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Boston police: No one in custody in race blasts

Agencies | Updated: 2013-04-16 06:54

BOSTON - Two bombs exploded in the packed streets near the finish line of the Boston Marathon on Monday, killing two people and injuring more than 70 others in a terrifying scene of shattered glass, billowing smoke, bloodstained pavement and severed limbs at the world's oldest and most prestigious marathon, authorities said.

A senior US intelligence official said two other explosive devices were found near the end of the 26.2-mile (42-kilometer) course.

Boston police: No one in custody in race blasts

Men in bomb-disposal suits investigate the site of an explosion which went off on Boylston Street during the 117th Boston Marathon in Boston, Massachusetts April 15, 2013. [Photo/Agencies]

"They just started bringing people in with no limbs," said runner Tim Davey, of Virginia. He said he and his wife, Lisa, tried to keep their children's eyes shielded from the gruesome scene inside a medical tent that had been set up to care for fatigued runners, but "they saw a lot."

There was no word on the motive or who may have launched the attack, and police said no suspect was in custody. Authorities in Washington said there was no immediate claim of responsibility.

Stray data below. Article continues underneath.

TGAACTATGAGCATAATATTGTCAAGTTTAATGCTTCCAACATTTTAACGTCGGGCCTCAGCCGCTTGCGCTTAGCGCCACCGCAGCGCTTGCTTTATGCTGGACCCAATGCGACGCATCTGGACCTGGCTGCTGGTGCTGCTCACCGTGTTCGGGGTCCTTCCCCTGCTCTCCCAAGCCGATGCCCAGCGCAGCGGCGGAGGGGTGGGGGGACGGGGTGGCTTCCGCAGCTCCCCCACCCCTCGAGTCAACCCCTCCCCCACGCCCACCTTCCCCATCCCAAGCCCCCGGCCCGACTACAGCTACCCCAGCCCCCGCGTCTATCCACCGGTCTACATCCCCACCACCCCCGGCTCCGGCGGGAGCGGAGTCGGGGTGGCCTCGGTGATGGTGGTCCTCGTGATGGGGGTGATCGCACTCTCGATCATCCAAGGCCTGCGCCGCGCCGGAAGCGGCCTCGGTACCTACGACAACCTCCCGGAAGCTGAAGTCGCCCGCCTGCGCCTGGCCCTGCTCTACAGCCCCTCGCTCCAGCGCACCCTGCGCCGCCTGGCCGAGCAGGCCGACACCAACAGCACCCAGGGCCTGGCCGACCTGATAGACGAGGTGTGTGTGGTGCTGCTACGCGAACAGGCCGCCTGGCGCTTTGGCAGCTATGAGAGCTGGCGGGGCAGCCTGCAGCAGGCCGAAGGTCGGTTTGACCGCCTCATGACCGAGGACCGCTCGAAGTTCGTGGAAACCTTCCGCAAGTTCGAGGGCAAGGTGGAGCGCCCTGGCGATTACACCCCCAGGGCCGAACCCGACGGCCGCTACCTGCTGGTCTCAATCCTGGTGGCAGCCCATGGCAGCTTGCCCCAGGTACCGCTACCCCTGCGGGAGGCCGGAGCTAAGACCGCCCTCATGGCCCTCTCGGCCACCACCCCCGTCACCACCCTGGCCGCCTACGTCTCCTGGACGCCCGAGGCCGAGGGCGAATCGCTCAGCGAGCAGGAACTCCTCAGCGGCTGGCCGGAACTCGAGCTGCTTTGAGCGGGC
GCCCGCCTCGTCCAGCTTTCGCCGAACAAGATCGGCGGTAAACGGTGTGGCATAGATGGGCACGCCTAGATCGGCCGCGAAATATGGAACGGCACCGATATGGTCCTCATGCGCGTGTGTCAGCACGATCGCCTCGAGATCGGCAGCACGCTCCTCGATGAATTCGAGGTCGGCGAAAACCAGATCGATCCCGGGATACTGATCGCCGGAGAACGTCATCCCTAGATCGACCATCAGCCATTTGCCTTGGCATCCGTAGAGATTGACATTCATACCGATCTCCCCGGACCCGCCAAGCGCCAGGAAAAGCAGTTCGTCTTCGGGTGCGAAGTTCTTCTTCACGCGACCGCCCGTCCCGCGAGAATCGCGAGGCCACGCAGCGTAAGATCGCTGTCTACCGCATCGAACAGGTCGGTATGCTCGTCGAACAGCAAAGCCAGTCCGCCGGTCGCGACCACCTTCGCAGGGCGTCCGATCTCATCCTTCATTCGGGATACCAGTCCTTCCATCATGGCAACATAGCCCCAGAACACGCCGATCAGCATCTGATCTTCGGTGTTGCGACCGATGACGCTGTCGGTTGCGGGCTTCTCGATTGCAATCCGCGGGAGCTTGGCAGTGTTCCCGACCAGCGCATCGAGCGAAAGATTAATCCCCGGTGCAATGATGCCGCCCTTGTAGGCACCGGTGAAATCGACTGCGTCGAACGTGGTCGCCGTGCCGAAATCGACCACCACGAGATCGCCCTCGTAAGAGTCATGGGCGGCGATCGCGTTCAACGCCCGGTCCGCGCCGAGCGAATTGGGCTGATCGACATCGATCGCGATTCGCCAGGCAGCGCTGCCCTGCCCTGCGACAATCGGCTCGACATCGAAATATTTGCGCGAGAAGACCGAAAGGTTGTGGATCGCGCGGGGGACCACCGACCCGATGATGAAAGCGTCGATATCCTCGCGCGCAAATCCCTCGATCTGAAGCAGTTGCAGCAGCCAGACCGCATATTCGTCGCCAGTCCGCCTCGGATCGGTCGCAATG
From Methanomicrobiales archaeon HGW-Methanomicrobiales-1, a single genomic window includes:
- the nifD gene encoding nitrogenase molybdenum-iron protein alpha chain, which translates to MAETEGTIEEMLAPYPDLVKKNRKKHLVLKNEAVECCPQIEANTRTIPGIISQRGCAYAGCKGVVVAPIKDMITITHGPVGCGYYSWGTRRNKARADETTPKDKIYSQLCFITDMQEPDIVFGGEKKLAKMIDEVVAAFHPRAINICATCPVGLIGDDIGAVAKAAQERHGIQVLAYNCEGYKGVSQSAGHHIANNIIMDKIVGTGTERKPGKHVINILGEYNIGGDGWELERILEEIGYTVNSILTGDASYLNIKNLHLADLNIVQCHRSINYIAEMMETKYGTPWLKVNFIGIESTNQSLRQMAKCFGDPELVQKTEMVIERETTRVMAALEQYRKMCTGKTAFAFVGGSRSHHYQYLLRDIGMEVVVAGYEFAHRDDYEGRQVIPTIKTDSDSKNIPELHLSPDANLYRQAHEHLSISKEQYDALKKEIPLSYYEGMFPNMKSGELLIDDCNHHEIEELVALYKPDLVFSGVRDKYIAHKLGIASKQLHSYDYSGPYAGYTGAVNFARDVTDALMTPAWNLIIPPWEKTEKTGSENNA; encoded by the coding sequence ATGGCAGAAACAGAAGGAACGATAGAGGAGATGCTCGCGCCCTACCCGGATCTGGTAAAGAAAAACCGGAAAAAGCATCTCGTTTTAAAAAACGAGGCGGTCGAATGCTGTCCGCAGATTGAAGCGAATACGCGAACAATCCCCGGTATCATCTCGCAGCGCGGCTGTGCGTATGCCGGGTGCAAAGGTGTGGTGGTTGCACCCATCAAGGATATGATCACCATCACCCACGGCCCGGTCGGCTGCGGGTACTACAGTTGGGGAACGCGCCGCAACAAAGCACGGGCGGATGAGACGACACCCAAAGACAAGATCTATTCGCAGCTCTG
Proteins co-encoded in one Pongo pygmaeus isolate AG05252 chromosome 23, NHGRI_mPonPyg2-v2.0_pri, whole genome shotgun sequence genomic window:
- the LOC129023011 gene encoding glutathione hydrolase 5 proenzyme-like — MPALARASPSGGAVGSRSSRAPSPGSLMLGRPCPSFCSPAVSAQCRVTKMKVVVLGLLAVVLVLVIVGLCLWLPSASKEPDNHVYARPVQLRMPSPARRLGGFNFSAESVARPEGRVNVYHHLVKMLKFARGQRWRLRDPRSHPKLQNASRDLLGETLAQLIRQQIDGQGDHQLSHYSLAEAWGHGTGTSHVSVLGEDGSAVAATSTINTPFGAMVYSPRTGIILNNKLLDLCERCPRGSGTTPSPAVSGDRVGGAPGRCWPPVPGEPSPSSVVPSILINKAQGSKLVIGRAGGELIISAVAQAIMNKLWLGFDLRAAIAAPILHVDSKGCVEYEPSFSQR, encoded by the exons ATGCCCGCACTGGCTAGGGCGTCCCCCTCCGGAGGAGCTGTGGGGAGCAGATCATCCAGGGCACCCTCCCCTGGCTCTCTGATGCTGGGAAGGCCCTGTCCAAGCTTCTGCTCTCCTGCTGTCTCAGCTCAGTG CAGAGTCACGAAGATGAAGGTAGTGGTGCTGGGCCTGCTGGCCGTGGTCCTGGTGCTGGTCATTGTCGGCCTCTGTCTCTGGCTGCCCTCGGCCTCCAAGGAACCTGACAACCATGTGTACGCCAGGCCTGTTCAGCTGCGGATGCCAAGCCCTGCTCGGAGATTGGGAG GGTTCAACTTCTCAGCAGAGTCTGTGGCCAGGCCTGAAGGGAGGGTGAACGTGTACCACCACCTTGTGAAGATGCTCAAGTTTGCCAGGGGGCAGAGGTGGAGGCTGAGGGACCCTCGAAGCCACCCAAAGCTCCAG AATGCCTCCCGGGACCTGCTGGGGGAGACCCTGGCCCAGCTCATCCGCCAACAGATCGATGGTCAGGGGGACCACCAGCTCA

The twin blasts at the race took place almost simultaneously and about 100 yards (meters) apart, tearing limbs off numerous people, knocking spectators and at least one runner off their feet, shattering windows and sending smoke rising over the street.

Some 23,000 runners took part in the race, which winds up in the heart of central Boston near Copley Square, near the Prudential Tower and the Boston Public Library.

Boston Police Commissioner Edward Davis asked people to stay indoors or go back to their hotel rooms and avoid crowds as bomb squads methodically checked parcels and bags left along the race route. He said investigators didn't know whether the bombs were planted in mailboxes or trash cans.

He said authorities had received "no specific intelligence that anything was going to happen" at the race.

The Federal Aviation Administration barred low-flying aircraft from within 3.5 miles (5.6 kilometers) of the site.

President Barack Obama was briefed on the explosions by Homeland Security adviser Lisa Monaco. Obama also told Mayor Tom Menino and Gov. Deval Patrick that his administration would provide whatever support was needed, the White House said.

Related readings:

At least 2 dead, 100 injured in Boston explosions

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